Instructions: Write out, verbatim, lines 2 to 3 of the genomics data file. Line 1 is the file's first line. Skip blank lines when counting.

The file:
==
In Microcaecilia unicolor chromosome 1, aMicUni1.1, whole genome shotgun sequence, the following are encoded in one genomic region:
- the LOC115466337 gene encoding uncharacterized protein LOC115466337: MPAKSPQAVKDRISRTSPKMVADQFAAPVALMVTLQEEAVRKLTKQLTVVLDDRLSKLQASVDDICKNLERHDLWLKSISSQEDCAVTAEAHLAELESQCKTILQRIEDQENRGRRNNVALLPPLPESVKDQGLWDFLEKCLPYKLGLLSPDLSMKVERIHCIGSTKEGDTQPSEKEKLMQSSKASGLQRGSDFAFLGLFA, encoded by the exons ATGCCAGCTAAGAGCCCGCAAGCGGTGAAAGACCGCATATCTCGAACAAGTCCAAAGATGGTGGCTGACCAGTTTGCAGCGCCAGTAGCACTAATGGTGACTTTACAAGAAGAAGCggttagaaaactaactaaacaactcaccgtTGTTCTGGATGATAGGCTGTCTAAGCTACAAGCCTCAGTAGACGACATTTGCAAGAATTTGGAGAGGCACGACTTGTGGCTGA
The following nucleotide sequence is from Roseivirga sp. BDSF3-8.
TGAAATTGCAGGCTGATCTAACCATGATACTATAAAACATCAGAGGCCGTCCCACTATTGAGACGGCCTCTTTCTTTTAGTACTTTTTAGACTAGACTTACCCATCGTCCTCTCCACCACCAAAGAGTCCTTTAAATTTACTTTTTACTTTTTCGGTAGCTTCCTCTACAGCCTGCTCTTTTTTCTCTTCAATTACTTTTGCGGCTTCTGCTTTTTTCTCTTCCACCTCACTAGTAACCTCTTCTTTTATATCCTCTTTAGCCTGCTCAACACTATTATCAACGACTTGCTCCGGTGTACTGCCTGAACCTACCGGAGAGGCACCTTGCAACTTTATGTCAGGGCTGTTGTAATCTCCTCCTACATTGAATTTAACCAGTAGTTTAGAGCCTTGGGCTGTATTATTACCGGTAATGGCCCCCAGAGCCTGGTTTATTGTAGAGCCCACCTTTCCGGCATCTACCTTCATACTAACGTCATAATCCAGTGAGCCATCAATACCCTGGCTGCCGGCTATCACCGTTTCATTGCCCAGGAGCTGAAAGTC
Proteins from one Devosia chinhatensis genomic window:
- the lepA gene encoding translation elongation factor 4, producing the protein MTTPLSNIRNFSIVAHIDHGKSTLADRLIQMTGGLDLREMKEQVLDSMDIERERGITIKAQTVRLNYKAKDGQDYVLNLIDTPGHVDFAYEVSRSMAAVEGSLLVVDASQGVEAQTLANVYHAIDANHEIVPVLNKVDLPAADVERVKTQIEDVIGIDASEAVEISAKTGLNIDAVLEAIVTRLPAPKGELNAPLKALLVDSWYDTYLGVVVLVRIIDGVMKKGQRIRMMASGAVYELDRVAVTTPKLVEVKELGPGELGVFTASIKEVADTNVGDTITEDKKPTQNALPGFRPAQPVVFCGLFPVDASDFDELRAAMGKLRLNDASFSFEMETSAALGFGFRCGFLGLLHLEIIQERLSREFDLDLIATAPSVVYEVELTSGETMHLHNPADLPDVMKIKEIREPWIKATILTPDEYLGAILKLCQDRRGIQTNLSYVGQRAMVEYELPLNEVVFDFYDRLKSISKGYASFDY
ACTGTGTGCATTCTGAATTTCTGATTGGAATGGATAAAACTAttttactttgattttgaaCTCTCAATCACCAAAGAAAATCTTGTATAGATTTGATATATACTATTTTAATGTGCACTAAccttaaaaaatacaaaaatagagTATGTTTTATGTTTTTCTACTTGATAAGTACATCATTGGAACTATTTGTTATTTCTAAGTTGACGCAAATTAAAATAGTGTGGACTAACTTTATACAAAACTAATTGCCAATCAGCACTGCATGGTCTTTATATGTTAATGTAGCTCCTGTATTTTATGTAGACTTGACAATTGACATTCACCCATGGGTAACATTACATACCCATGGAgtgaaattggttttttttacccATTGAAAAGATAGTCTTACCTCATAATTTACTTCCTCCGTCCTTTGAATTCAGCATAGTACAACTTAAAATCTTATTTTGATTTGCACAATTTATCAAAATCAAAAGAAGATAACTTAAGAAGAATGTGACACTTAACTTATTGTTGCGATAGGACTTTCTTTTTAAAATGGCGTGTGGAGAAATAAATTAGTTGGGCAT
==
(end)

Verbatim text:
- the LOC115466337 gene encoding uncharacterized protein LOC115466337: MPAKSPQAVKDRISRTSPKMVADQFAAPVALMVTLQEEAVRKLTKQLTVVLDDRLSKLQASVDDICKNLERHDLWLKSISSQEDCAVTAEAHLAELESQCKTILQRIEDQENRGRRNNVALLPPLPESVKDQGLWDFLEKCLPYKLGLLSPDLSMKVERIHCIGSTKEGDTQPSEKEKLMQSSKASGLQRGSDFAFLGLFA, encoded by the exons ATGCCAGCTAAGAGCCCGCAAGCGGTGAAAGACCGCATATCTCGAACAAGTCCAAAGATGGTGGCTGACCAGTTTGCAGCGCCAGTAGCACTAATGGTGACTTTACAAGAAGAAGCggttagaaaactaactaaacaactcaccgtTGTTCTGGATGATAGGCTGTCTAAGCTACAAGCCTCAGTAGACGACATTTGCAAGAATTTGGAGAGGCACGACTTGTGGCTGA
The following nucleotide sequence is from Roseivirga sp. BDSF3-8.